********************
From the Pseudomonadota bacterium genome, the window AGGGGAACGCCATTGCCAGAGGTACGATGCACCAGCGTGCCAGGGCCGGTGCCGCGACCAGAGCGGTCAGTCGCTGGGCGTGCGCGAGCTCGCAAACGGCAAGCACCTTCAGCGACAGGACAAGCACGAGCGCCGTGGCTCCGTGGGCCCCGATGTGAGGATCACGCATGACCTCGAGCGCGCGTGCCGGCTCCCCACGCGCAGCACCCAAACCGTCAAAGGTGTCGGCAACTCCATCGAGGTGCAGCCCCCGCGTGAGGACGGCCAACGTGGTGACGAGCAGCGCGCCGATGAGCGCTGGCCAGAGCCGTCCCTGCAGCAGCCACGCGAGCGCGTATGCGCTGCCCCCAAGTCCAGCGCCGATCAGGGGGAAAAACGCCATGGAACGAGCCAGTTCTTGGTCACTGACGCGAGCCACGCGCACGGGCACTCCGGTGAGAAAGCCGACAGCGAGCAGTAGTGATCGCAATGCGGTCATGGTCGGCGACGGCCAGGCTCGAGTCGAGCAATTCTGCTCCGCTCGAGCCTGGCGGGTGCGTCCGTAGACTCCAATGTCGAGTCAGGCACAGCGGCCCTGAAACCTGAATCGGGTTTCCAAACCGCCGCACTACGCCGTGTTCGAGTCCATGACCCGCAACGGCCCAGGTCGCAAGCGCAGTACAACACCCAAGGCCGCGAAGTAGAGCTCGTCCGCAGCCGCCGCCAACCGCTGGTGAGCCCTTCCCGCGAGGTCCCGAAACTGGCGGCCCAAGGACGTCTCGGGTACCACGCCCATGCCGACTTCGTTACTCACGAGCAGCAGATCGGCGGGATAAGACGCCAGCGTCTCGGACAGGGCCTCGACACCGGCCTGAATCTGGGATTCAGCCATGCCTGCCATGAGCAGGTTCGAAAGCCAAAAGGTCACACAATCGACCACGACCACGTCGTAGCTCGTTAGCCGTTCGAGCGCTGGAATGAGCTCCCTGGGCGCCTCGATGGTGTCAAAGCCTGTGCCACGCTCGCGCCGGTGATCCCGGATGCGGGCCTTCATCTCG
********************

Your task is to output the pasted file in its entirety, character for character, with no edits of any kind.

From the Pseudomonadota bacterium genome, the window AGGGGAACGCCATTGCCAGAGGTACGATGCACCAGCGTGCCAGGGCCGGTGCCGCGACCAGAGCGGTCAGTCGCTGGGCGTGCGCGAGCTCGCAAACGGCAAGCACCTTCAGCGACAGGACAAGCACGAGCGCCGTGGCTCCGTGGGCCCCGATGTGAGGATCACGCATGACCTCGAGCGCGCGTGCCGGCTCCCCACGCGCAGCACCCAAACCGTCAAAGGTGTCGGCAACTCCATCGAGGTGCAGCCCCCGCGTGAGGACGGCCAACGTGGTGACGAGCAGCGCGCCGATGAGCGCTGGCCAGAGCCGTCCCTGCAGCAGCCACGCGAGCGCGTATGCGCTGCCCCCAAGTCCAGCGCCGATCAGGGGGAAAAACGCCATGGAACGAGCCAGTTCTTGGTCACTGACGCGAGCCACGCGCACGGGCACTCCGGTGAGAAAGCCGACAGCGAGCAGTAGTGATCGCAATGCGGTCATGGTCGGCGACGGCCAGGCTCGAGTCGAGCAATTCTGCTCCGCTCGAGCCTGGCGGGTGCGTCCGTAGACTCCAATGTCGAGTCAGGCACAGCGGCCCTGAAACCTGAATCGGGTTTCCAAACCGCCGCACTACGCCGTGTTCGAGTCCATGACCCGCAACGGCCCAGGTCGCAAGCGCAGTACAACACCCAAGGCCGCGAAGTAGAGCTCGTCCGCAGCCGCCGCCAACCGCTGGTGAGCCCTTCCCGCGAGGTCCCGAAACTGGCGGCCCAAGGACGTCTCGGGTACCACGCCCATGCCGACTTCGTTACTCACGAGCAGCAGATCGGCGGGATAAGACGCCAGCGTCTCGGACAGGGCCTCGACACCGGCCTGAATCTGGGATTCAGCCATGCCTGCCATGAGCAGGTTCGAAAGCCAAAAGGTCACACAATCGACCACGACCACGTCGTAGCTCGTTAGCCGTTCGAGCGCTGGAATGAGCTCCCTGGGCGCCTCGATGGTGTCAAAGCCTGTGCCACGCTCGCGCCGGTGATCCCGGATGCGGGCCTTCATCTCG